Lush pasture


Maintenance fertiliser applications are still necessary after a moist summer

March 13, 2012

Lush pasture

The favourable summer growth conditions in many parts of the country have set farmers up well for excellent summer and autumn production. However, some farmers are facing the issue of a surplus of pasture, and there are reports of some farmers electing to withhold their normal maintenance fertiliser inputs for fear of making this feed surplus worse.

Ballance Science Extension Manager Aaron Stafford says that farmers need to remind themselves of the reason they are applying maintenance fertiliser in the first place.

“Maintenance fertiliser is applied to maintain good levels of soil fertility – that is, at a level where pasture growth is not limited by nutrient availability. So, applying maintenance fertiliser will not generate a larger feed surplus. Conversely, choosing to withhold this fertiliser could have implications on pasture production over the longer-term, since soil fertility levels will be gradually mined.

“Farmers should consider their needs for phosphate, potassium, sulphur and magnesium to replace the nutrients lost from the soil each year in production. This is what maintenance fertiliser application is required for - not to boost pasture growth.”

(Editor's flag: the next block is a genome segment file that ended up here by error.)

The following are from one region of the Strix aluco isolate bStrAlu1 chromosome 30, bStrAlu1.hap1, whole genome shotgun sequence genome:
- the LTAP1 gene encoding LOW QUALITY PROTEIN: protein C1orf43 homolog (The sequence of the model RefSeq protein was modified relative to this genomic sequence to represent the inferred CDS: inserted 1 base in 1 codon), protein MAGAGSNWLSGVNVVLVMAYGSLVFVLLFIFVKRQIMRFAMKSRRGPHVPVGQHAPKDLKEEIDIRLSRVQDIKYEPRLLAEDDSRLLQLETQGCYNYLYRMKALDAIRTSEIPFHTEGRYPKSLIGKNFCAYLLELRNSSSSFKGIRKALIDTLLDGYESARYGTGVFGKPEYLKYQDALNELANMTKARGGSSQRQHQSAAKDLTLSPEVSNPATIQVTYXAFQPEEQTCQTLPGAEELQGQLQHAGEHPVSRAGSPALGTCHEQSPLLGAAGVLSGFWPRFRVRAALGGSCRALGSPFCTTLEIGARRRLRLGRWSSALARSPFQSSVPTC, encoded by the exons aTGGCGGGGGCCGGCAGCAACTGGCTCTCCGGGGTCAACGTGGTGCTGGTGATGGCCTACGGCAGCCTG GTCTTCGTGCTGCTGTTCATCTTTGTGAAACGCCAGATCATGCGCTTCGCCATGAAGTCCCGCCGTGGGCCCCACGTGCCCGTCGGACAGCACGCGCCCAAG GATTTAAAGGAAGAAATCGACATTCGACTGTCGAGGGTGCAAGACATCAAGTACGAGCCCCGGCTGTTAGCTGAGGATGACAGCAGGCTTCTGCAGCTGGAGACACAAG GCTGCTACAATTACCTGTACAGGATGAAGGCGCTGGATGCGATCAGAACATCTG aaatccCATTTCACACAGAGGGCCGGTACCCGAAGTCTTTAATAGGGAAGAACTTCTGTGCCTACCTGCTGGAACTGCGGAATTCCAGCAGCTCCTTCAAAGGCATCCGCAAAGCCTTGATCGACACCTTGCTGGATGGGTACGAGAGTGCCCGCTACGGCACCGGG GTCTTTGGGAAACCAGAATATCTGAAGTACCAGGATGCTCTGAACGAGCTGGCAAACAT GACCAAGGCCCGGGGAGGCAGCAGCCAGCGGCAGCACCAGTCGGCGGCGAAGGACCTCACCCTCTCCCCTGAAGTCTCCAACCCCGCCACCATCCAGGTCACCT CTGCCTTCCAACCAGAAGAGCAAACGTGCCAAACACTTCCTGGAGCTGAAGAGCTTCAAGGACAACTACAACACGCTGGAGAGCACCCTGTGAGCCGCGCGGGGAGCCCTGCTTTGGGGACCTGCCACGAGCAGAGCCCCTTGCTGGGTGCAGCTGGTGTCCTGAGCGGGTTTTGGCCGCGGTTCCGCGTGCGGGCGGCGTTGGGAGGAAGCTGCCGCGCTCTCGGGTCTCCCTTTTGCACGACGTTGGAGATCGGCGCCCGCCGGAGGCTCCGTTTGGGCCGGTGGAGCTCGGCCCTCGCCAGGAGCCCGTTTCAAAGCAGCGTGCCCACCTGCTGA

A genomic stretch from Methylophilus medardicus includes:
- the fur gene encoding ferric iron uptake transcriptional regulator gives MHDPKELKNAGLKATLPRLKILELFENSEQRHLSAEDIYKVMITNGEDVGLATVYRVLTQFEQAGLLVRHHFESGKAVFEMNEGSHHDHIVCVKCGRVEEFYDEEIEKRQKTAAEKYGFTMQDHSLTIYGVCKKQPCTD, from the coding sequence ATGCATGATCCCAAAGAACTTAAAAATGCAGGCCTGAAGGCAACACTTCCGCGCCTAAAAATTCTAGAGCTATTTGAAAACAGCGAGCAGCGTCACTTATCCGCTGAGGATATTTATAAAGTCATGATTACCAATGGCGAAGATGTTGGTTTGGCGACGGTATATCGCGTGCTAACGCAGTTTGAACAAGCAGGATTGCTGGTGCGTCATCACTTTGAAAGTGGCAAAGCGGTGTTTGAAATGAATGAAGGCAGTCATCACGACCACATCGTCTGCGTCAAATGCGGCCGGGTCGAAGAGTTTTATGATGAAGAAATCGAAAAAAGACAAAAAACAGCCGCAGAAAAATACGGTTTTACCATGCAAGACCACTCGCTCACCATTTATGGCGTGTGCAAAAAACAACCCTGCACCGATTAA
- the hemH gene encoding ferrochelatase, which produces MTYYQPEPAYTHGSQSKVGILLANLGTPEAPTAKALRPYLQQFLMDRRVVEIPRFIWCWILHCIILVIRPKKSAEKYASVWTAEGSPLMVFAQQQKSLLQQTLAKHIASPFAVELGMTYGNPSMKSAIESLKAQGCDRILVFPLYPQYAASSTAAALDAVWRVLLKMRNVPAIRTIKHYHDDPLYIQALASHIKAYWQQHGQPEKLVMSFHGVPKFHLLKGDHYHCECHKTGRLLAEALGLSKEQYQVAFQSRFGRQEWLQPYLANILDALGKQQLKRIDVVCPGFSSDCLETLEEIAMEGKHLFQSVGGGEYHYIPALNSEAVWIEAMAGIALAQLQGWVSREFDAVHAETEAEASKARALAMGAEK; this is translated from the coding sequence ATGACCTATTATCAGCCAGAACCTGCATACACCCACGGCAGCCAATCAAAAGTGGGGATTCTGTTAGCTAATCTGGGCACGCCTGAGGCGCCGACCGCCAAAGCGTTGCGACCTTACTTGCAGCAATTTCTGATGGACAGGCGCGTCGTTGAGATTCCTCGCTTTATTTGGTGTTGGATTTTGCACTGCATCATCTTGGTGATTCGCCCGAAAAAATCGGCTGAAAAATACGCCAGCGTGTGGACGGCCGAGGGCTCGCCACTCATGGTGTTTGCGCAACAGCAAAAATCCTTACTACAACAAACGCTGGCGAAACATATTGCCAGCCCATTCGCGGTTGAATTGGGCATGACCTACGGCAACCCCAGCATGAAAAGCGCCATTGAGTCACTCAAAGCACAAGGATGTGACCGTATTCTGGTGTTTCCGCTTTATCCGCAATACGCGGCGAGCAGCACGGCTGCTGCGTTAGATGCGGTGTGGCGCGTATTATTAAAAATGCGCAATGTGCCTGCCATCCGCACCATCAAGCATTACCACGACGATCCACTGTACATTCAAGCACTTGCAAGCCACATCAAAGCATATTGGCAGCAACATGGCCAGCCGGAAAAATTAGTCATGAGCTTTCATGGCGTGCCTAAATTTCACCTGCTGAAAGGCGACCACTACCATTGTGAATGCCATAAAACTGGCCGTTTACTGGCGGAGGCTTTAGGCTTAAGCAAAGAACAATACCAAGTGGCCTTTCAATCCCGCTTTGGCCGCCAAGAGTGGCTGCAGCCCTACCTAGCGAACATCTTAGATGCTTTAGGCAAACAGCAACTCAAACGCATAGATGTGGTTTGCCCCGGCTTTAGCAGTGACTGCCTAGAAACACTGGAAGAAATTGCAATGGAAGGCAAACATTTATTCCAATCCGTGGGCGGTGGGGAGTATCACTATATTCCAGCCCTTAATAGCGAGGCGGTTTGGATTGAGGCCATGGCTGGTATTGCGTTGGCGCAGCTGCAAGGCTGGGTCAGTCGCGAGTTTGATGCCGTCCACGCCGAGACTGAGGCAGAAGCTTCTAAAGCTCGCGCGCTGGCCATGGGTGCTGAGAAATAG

Mr Stafford says that farmers need to know what is in the fertiliser mix they are applying. If there is a surplus of feed already evident, the one nutrient they do not want to apply is nitrogen, which should not be part of the maintenance fertiliser mix in this case.

“Farmers are well aware that more nitrogen applied now will just increase the surplus of feed unnecessarily. Our focus with maintenance fertiliser is about maintaining soil nutrition for the future rather than generating a boost to pasture growth now.”

He says that if additional supplements have been cut this summer farmers will need to remember that this also means more nutrient removal, and hay or silage paddocks may need fertilising over and above maintenance levels to replenish the land.

“Another consideration this season is the ability to get nutrients on when you require them. Unnecessarily deferring application of maintenance fertiliser potentially creates issues through generating a large backlog of work for spreaders, further delaying the application of nutrients beyond the critical autumn period.”

Mr Stafford says that while many New Zealand farmers are in the enviable position of lush pastures at the end of summer, farmers in some areas may now be in a position where it is appropriate to apply some nitrogen.

Farmers wanting advice on their upcoming fertiliser applications should contact their local Ballance Technical Sales Representative on 0800 222 090.

13 March 2012

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